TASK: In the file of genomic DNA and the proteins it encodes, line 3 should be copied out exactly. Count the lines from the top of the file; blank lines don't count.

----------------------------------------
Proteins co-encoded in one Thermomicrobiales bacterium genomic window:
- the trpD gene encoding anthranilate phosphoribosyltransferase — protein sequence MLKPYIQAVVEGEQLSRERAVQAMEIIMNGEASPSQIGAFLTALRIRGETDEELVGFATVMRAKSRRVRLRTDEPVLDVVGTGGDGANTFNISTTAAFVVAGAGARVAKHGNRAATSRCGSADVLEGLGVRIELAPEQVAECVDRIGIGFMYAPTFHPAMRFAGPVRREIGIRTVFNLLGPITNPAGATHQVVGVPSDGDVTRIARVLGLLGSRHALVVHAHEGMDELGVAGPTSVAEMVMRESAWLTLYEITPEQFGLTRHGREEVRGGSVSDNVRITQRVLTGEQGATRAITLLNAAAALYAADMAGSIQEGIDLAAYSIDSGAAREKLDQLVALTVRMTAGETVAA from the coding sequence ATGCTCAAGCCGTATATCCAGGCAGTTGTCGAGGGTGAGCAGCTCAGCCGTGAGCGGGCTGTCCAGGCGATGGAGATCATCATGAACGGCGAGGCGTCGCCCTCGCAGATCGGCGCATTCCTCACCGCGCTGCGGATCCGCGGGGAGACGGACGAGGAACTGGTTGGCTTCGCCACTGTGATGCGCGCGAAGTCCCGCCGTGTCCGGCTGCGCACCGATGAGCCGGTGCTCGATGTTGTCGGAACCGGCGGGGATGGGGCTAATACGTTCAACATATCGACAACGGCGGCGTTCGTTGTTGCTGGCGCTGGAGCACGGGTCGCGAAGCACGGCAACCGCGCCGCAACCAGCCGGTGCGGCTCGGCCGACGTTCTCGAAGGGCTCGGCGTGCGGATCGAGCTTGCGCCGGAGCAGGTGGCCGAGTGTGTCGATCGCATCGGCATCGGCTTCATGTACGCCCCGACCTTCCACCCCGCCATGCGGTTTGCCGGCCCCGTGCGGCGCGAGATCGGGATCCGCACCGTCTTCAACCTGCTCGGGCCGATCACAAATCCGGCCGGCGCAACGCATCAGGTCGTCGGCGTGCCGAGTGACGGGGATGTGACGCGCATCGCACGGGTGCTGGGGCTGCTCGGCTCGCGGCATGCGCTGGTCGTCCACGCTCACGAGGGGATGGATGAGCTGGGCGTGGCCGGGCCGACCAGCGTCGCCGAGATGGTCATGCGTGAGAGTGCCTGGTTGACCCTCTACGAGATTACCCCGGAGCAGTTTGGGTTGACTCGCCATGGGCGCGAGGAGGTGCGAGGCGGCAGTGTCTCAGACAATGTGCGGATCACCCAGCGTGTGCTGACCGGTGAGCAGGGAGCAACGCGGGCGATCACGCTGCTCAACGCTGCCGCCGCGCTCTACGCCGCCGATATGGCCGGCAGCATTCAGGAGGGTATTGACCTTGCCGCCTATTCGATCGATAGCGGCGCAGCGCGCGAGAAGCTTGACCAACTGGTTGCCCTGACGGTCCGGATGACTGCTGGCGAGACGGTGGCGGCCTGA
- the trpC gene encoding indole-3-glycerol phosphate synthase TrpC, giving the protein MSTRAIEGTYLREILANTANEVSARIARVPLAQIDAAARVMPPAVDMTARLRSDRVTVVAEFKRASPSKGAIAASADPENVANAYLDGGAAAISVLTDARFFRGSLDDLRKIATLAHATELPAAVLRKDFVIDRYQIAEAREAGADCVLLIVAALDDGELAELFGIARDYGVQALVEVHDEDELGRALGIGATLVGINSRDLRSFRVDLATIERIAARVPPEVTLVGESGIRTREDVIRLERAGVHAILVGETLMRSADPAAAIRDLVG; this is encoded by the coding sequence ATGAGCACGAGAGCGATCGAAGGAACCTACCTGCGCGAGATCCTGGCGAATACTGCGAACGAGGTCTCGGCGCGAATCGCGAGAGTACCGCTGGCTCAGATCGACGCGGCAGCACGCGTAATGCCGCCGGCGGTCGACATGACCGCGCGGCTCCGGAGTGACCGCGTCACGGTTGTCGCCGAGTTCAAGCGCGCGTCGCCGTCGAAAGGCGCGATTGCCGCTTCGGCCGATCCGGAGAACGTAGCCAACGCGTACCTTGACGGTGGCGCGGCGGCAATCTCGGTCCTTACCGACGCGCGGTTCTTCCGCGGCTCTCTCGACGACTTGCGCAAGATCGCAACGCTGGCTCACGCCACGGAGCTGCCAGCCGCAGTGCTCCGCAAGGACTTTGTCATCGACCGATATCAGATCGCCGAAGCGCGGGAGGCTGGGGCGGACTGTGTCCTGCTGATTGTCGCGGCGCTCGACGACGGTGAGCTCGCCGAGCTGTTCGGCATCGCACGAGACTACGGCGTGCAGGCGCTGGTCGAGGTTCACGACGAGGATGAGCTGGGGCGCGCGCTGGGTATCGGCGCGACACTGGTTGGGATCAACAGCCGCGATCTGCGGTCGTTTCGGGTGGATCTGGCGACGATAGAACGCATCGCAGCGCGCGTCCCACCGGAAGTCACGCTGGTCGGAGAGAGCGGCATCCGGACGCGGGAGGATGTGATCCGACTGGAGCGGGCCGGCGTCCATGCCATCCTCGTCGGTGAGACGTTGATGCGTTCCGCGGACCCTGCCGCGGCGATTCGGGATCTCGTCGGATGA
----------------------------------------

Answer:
- the trpC gene encoding indole-3-glycerol phosphate synthase TrpC, giving the protein MSTRAIEGTYLREILANTANEVSARIARVPLAQIDAAARVMPPAVDMTARLRSDRVTVVAEFKRASPSKGAIAASADPENVANAYLDGGAAAISVLTDARFFRGSLDDLRKIATLAHATELPAAVLRKDFVIDRYQIAEAREAGADCVLLIVAALDDGELAELFGIARDYGVQALVEVHDEDELGRALGIGATLVGINSRDLRSFRVDLATIERIAARVPPEVTLVGESGIRTREDVIRLERAGVHAILVGETLMRSADPAAAIRDLVG; this is encoded by the coding sequence ATGAGCACGAGAGCGATCGAAGGAACCTACCTGCGCGAGATCCTGGCGAATACTGCGAACGAGGTCTCGGCGCGAATCGCGAGAGTACCGCTGGCTCAGATCGACGCGGCAGCACGCGTAATGCCGCCGGCGGTCGACATGACCGCGCGGCTCCGGAGTGACCGCGTCACGGTTGTCGCCGAGTTCAAGCGCGCGTCGCCGTCGAAAGGCGCGATTGCCGCTTCGGCCGATCCGGAGAACGTAGCCAACGCGTACCTTGACGGTGGCGCGGCGGCAATCTCGGTCCTTACCGACGCGCGGTTCTTCCGCGGCTCTCTCGACGACTTGCGCAAGATCGCAACGCTGGCTCACGCCACGGAGCTGCCAGCCGCAGTGCTCCGCAAGGACTTTGTCATCGACCGATATCAGATCGCCGAAGCGCGGGAGGCTGGGGCGGACTGTGTCCTGCTGATTGTCGCGGCGCTCGACGACGGTGAGCTCGCCGAGCTGTTCGGCATCGCACGAGACTACGGCGTGCAGGCGCTGGTCGAGGTTCACGACGAGGATGAGCTGGGGCGCGCGCTGGGTATCGGCGCGACACTGGTTGGGATCAACAGCCGCGATCTGCGGTCGTTTCGGGTGGATCTGGCGACGATAGAACGCATCGCAGCGCGCGTCCCACCGGAAGTCACGCTGGTCGGAGAGAGCGGCATCCGGACGCGGGAGGATGTGATCCGACTGGAGCGGGCCGGCGTCCATGCCATCCTCGTCGGTGAGACGTTGATGCGTTCCGCGGACCCTGCCGCGGCGATTCGGGATCTCGTCGGATGA